- Friend encounters (face-to-face, phone/Skype, etc.)
- Contacts per week/month, contact frequency/method
- Google Calendar, ContactsJournal, Skype
Physical goals are things related to improving my fitness, health, and general well-being.
While many people mediate using traditional methods, as a biohacking geek I’m looking for ways to use tools to accelerate my brain’s ability to improve focus, calmness, and access various brain states (especially theta). I have been experimenting with binaural beats and other neurofeedback and brain entrainment tools but haven’t developed a true practice yet, hence this goal. While I’m at it, I can work on my breathing!
- Sessions run, duration
- Daily Mood/How do I feel?
Drink Less Alcohol
Many people attempt a 30-day “no drinking” challenge (usually right after New Year’s Eve). Again, it’s a very binary metric – either success or failure. I’m a social drinker, meaning I might go all week without a drink, but then I’ll be out with friends on Saturday night and throw down a few cocktails or relaxing at home after a long week and want to relax with a glass of wine after dinner.
So, my goal isn’t to eliminate alcohol entirely, but rather to use tracking in order to be more aware of my patterns and reduce the extremes (i.e., having no drinks for 6 days, then going out and having 6 glasses of wine).
The toughest part of this goal is actually the social aspect, as alcohol seems to play a role in any social function – dinner with friends, drinks with my teammates after a soccer match, parties, industry events, etc.
- Drinks consumed (total, each day, average by day/week)
- Weight/body fat percentage trends
- Bloodwork before/after
Intellectual goals are things that will challenge my mind, allow me to gain new knowledge, and wire new neural pathways.
Learn New Language(s)
While I possess “survival” Italian skills and took a semester of Mandarin several years ago, I really want to improve my comprehension of both, while throwing in some Spanish for good measure. I’ve used software such as RosettaStone in the past and have played around with language apps such as Duolingo, which are great for folks on the go and who have limited time to study each day. For me, the main challenge as been sticking with my studies – knowledge fades, as does motivation.
- Time spent (per language)
- Lessons completed
Read a Book (400 Pages) Every 2 Weeks
Even one of Mark Zuckerberg’s annual goals was to read a book every two weeks. Again, the goal here is to make the time to allow me to focus 100% of my attention on reading. I will plow through a stack of business magazines in any given week, but with books I have a tendency to start them, only to pick up/put down repeatedly over the course of many weeks (even months!). And often I am reading several books at the same time. If an average book is around 200 pages, a better goal is to, say, try to read 400 pages every 2 weeks.
- Total books read, average per week
- Total pages read, average per week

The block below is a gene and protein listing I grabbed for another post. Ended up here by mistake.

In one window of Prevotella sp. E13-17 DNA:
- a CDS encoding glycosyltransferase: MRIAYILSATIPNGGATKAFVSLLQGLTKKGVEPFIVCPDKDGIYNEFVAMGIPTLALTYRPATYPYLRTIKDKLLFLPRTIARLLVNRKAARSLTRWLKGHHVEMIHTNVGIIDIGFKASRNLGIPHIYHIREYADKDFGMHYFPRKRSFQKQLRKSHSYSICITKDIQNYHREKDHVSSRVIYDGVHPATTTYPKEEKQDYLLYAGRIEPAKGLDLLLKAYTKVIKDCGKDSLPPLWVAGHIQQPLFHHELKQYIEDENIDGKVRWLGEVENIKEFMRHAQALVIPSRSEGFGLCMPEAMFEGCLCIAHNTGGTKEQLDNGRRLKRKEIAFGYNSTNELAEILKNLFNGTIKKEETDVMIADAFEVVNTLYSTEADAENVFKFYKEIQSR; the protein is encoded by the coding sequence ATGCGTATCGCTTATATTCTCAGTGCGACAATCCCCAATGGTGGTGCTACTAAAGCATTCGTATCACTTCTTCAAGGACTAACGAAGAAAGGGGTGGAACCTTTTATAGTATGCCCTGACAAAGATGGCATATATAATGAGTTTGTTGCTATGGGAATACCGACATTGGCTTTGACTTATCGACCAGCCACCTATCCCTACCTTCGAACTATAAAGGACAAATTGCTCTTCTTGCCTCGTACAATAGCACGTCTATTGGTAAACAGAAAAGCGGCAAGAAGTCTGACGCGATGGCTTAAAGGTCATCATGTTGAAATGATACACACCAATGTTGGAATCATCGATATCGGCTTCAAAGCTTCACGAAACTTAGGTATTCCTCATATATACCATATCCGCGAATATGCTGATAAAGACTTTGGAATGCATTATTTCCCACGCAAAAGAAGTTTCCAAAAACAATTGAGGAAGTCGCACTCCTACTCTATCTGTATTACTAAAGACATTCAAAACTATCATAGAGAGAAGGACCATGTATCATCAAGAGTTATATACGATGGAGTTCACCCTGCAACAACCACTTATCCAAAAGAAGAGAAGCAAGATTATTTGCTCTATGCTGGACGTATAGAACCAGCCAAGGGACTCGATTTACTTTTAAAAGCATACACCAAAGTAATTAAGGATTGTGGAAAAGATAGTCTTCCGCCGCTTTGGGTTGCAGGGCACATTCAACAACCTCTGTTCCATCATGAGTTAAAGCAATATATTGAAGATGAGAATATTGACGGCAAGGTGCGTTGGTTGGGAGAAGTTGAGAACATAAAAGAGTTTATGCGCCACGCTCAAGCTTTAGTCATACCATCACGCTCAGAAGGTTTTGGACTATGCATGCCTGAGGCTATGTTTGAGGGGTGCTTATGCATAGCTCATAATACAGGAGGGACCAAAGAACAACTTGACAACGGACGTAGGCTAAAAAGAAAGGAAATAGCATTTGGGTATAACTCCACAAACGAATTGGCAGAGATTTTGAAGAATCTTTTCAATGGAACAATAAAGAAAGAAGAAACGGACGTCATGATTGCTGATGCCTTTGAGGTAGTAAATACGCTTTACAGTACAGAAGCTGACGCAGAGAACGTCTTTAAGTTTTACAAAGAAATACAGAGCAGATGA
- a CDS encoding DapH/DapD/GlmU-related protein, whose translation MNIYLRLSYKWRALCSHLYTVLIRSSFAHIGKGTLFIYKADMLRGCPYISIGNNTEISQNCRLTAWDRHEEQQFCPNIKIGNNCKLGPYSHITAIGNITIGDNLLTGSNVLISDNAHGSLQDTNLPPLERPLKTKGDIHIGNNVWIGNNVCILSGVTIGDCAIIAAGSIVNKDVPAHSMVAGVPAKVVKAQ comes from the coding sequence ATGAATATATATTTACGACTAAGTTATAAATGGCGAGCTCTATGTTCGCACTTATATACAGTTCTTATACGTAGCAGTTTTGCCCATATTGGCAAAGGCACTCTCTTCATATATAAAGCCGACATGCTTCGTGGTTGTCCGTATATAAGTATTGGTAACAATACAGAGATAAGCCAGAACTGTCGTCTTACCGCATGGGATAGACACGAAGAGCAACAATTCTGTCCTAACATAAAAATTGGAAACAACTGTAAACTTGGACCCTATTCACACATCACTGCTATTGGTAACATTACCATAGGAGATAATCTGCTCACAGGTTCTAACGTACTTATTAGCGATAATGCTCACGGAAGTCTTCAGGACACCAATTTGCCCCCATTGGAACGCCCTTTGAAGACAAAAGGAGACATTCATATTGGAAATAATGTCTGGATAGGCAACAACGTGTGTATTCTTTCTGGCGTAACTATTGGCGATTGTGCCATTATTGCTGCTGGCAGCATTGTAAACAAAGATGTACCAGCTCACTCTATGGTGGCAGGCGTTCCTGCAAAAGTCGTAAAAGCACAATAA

- Goodreads, Excel
Experiential Personal Goals
Experiential goals are things that will provide me with lifetime-lasting memories and improve my world view.
Choose “Experiences” Over Things
Out of establishing my “decluttering” goal was the realization that I’ve preferred acquiring things over experiencing things. My reasoning was that if I spent money on, say, the opera, it would be over in a few hours and I could have used that money to buy myself, say, a new piece of biohacking gear! But the reality is, many experiences are less about spending money, and more about making the time to have an experience.
Experiences can be local – visiting museums and parks or doing an historical tour; regional – driving a few hours away to visit a new town or city, camping/hiking; national – road trips, visiting landmarks; and international – visiting new countries and experiencing new cultures.
- Experience “bucket list” for year, total and percentage of experiences completed
- Expedia, Kayak, Ticketmaster, Goldstar, Excel
Creative goals are things that allow me to express myself through different mediums.
Write and Record an Album
I’ve been a musician longer than I’ve been an entrepreneur, and although I’ve been in a number of bands and recorded albums over the years (and even have a home studio), I’ve never released any of my own material. They say you have your entire life to write your first album!
- time spent writing/recording
- new song ideas per week/month
- songs completed
Start a Podcast
I once started a marketing podcast 7 or 8 years ago but gave up after 2 episodes. I got too busy with other work-related matters and it got pushed aside. Podcasting has seen a huge resurgence in the past few years and I probably spend more time listening to podcasts in a given week than other forms of entertainment like TV. I’ve been bouncing around a few ideas for podcasts I could start, but what has held me back is worry about being too “niche” or running out of things to talk about.
- Podcast episodes completed
- Laptop, GarageBand, Skype, microphone, mixer
The examples above are actually part of a more comprehensive list I have, but hopefully these are enough examples to inspire you to do something similar. How are you tracking your personal goals for this year? Leave a comment below!